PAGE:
The Washington State Cougars have played in a couple of hostile environments this season, losing in early December in the cacophony of sound that is Gonzaga’s McCarthey Athletic Center and at Kansas State three days later.
But none of those compares to Arizona’s McKale Center when the 14,545 are revved up by their Wildcats.
“It’s similar to Gonzaga,” said Abe Lodwick, a redshirt sophomore who experienced the waves of sound that helped wash away the Cougars 66-56 last season. “But the crowd is two to three times as big. Arizona’s huge. I know they’re a team that always goes on runs, and when they do, that place, it’s like the roof could blow off the top.”
The Cougars seemed to have the crowd, and the Wildcats, under control last year, but both got going after halftime and Arizona posted one of its 21 wins, en route to its 25th consecutive NCAA berth.
That streak is in jeopardy this year as the Wildcats (7-7, 1-1 Pac-10) have been blown out at home by 30 (by BYU) and lost on the road to Oklahoma and San Diego State.
Still, the Wildcats can score in bunches, led by senior guard Nic Wise and precocious freshman big Derrick Williams.
“When a team goes on their runs – and they will against us this year – that’s when, hopefully, your team is mentally strong,” Lodwick said. “For a team that’s young, that’s tough, but I feel our team is an exception.”
The game is also an exception to the norm, being held on a Friday instead of the usual Thursday to avoid a conflict with the BCS national title football game.
Last season guard Marcus Capers shot 29 percent from the floor. Through 14 games this season – WSU is 11-3, 1-1 in the Pac-10 – Capers is shooting 56.7 percent.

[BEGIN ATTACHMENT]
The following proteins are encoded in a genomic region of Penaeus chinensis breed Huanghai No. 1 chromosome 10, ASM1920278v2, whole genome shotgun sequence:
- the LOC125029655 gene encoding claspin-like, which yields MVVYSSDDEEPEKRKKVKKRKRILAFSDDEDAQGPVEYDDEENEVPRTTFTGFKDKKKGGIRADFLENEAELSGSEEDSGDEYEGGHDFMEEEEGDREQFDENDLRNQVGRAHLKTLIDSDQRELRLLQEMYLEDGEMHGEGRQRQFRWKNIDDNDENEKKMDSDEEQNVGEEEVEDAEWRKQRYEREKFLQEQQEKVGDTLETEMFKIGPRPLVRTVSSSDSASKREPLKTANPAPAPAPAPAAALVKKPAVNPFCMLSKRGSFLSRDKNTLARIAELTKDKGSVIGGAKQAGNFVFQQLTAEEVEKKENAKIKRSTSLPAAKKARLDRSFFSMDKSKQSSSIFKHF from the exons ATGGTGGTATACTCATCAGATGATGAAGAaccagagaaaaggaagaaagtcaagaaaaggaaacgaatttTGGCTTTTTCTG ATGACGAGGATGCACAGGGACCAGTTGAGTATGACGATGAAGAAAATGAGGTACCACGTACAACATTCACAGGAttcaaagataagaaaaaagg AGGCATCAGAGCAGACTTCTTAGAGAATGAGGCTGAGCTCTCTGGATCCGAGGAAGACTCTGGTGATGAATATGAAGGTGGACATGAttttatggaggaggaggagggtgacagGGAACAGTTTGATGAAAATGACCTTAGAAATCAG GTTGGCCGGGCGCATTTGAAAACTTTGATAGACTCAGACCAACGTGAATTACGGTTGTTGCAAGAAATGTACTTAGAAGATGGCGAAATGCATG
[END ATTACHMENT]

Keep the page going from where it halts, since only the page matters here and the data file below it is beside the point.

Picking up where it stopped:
“Coach (Ken Bone) told me, well, actually Coach and my dad (Frankie) told me, for us to win, I am going to have to stay on the court,” Capers said. “The way for me to stay on the court, I have to stay aggressive on offense. If I don’t, it’s like they are guarding four people.”
Capers stayed aggressive last Saturday in the Cougars’ 65-60 win over Oregon State. That aggressiveness paid off in a big way with 7 minutes, 47 seconds left.
The Beavers had cut a 10-point WSU lead to two and with leading scorer Klay Thompson on the bench with four fouls, the Cougars had gone more than 3 minutes without scoring.
But Capers ended the drought in a big way, gathering a pass fumbled by DeAngelo Casto, attacking the rim and dunking, bringing the Beasley Coliseum crowd to its feet.
Capers finished with 10 points and 10 rebounds, the first double-double of the sophomore’s career.
Johnson lights it up
One of Eastern Washington’s biggest challenges in tonight’s Big Sky Conference game against Montana in Missoula will be figuring out a way to slow down the Grizzlies’ Anthony Johnson, a 6-foot-2 senior guard who is averaging a team-high 16.4 points per game.
Johnson is shooting 46.2 percent (80 for 193) from the field – including 35.6 percent (16 for 45) from 3-point range – and has made 87.9 percent (87 for 99) of his free throws.
“He scores the ball in four different ways, which makes him hard to guard,” EWU coach Kirk Earlywine said. “There just aren’t many guys who shoot it really well from the arc, have a midrange pull-up game like his, and get all the way to the rim and either score or get to the free-throw line the way he does.”
Eagles get healthier
With the exception of senior forward Matt Brunell, whose availability will be a game-time decision because of an ankle sprain that kept him out of last Thursday’s home win over Sacramento State, EWU should be as close to full strength as it has been all year when it faces Montana tonight.
“Other than Matt, we’re healthy,” said Earlywine, whose Eagles have had to deal with an inordinate amount of early-season injuries.
Earlywine would not say whether senior guard Benny Valentine, who did not play against Sacramento State because of a “coach’s decision,” would be used against the Grizzlies.
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